A Bespoke Murder follows a long line of mystery and thriller novels in which World War I or its aftermath are integral to the storytelling. Robert Goddard’s In Pale Battalions (1988), Charles Todd’s A Test of Wills (1996), Rennie Airth’s River of Darkness (1999) and Max Allan Collins’ The Lusitania Murders (2002) are merely a few that have come before. This being the opening chapter in a new series, however, Marston--who’s best known for his Elizabethan theater mysteries and more recent succession of books about “Railway Detective” Robert Colbeck (The Excursion Train)--should have opportunities to explore the war’s impact on life and politics beyond the battlefield in a way those other writers did not. He certainly seems to have the motivation to do so.You will find the full critique here.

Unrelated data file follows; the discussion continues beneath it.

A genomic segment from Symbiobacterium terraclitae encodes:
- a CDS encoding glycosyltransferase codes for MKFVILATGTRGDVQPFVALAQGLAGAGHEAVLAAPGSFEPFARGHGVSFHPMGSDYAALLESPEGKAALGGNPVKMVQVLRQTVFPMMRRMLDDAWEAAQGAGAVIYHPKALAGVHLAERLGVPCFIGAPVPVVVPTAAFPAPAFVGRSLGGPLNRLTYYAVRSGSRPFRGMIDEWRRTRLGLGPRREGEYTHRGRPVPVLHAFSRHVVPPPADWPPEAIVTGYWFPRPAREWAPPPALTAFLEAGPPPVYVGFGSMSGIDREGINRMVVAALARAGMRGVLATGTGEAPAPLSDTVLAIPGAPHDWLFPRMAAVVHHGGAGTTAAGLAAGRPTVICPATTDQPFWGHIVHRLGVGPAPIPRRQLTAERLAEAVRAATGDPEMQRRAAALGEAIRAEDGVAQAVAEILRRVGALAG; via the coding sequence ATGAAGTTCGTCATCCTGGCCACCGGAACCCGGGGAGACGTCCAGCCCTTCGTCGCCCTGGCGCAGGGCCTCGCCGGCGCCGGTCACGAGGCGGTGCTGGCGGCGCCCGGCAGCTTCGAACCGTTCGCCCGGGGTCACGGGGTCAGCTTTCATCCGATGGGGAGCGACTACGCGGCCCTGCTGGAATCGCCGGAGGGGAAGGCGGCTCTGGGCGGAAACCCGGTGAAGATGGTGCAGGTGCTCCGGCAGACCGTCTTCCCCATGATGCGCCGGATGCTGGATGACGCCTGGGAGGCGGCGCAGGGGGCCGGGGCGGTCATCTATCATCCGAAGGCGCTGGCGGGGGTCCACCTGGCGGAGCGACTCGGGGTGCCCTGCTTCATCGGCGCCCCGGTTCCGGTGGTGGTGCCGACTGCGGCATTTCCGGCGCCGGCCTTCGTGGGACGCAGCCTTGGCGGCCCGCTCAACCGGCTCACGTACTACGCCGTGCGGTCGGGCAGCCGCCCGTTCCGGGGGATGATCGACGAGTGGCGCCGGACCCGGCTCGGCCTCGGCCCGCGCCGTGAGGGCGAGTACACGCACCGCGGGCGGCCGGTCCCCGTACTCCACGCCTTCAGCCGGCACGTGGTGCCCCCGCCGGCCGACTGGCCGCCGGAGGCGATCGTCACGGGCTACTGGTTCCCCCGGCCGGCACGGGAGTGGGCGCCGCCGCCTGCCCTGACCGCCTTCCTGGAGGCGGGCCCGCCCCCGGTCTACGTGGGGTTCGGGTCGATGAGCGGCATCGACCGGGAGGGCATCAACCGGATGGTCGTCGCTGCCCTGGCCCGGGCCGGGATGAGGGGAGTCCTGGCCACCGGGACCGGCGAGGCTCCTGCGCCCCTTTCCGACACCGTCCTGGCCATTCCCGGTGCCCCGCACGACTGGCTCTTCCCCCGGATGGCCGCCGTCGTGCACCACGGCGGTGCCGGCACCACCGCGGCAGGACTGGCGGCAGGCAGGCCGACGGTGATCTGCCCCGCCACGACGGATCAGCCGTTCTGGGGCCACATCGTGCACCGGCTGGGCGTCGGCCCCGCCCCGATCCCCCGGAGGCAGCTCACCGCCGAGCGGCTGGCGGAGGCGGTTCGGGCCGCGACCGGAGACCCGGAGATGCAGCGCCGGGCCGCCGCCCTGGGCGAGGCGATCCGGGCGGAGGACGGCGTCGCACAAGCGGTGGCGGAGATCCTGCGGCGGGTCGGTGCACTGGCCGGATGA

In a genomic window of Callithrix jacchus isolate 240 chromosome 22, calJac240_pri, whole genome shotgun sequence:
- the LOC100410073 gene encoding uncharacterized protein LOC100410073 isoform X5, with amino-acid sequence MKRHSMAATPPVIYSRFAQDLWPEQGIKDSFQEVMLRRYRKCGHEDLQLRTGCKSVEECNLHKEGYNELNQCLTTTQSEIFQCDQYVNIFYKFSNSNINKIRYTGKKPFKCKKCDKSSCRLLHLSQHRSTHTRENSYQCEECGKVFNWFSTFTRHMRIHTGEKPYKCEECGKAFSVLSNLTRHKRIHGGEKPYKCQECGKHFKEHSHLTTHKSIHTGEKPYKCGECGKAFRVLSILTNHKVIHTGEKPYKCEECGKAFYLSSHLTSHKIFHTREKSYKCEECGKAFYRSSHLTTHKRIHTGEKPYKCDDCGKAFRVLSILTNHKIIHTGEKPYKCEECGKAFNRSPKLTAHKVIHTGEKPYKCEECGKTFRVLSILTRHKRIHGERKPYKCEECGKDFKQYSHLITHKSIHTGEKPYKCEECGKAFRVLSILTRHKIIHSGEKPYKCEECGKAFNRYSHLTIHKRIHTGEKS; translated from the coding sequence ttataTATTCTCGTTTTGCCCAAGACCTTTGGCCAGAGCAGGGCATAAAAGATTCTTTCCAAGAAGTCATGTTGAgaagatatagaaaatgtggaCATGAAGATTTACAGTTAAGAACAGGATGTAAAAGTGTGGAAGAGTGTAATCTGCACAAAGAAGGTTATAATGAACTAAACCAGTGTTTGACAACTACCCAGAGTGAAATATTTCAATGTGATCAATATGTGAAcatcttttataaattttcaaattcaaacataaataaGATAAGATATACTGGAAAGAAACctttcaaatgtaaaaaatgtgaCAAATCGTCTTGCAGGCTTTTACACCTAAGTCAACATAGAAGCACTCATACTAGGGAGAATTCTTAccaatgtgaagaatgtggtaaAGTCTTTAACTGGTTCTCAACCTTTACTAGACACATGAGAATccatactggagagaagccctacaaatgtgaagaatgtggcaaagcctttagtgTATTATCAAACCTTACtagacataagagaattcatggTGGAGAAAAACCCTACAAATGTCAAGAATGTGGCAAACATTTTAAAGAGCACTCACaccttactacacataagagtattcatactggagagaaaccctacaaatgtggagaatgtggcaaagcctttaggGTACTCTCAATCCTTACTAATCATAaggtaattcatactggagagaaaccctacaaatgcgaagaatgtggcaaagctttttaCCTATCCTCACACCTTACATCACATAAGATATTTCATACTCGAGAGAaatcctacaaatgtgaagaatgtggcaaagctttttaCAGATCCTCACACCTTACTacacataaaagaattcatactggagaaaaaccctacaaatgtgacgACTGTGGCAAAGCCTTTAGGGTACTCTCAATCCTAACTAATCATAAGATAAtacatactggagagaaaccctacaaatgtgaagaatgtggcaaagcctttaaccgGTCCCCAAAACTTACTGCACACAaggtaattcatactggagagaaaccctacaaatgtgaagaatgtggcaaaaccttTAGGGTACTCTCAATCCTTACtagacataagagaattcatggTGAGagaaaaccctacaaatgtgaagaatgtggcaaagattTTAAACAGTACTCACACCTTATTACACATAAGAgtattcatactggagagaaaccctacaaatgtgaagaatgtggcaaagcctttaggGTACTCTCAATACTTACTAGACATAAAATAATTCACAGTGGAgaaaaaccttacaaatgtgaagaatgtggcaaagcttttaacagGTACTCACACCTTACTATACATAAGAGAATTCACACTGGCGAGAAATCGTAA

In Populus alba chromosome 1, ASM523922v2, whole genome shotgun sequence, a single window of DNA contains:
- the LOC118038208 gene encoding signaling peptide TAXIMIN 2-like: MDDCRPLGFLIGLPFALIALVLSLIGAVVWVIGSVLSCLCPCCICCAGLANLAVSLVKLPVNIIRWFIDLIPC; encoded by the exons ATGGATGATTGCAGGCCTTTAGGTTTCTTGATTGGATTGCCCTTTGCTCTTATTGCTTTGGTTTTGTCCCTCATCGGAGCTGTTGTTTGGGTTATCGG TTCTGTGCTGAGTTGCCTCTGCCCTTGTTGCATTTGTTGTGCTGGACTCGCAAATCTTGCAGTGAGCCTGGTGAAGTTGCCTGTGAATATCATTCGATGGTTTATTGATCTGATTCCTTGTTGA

Tuesday, October 25, 2011
On the Kirkus Reviews Web site today, I review A Bespoke Murder, the opening installment of Edward Marston’s new “Home Front Detective Series,” set in Britain during World War I. As I write in that post: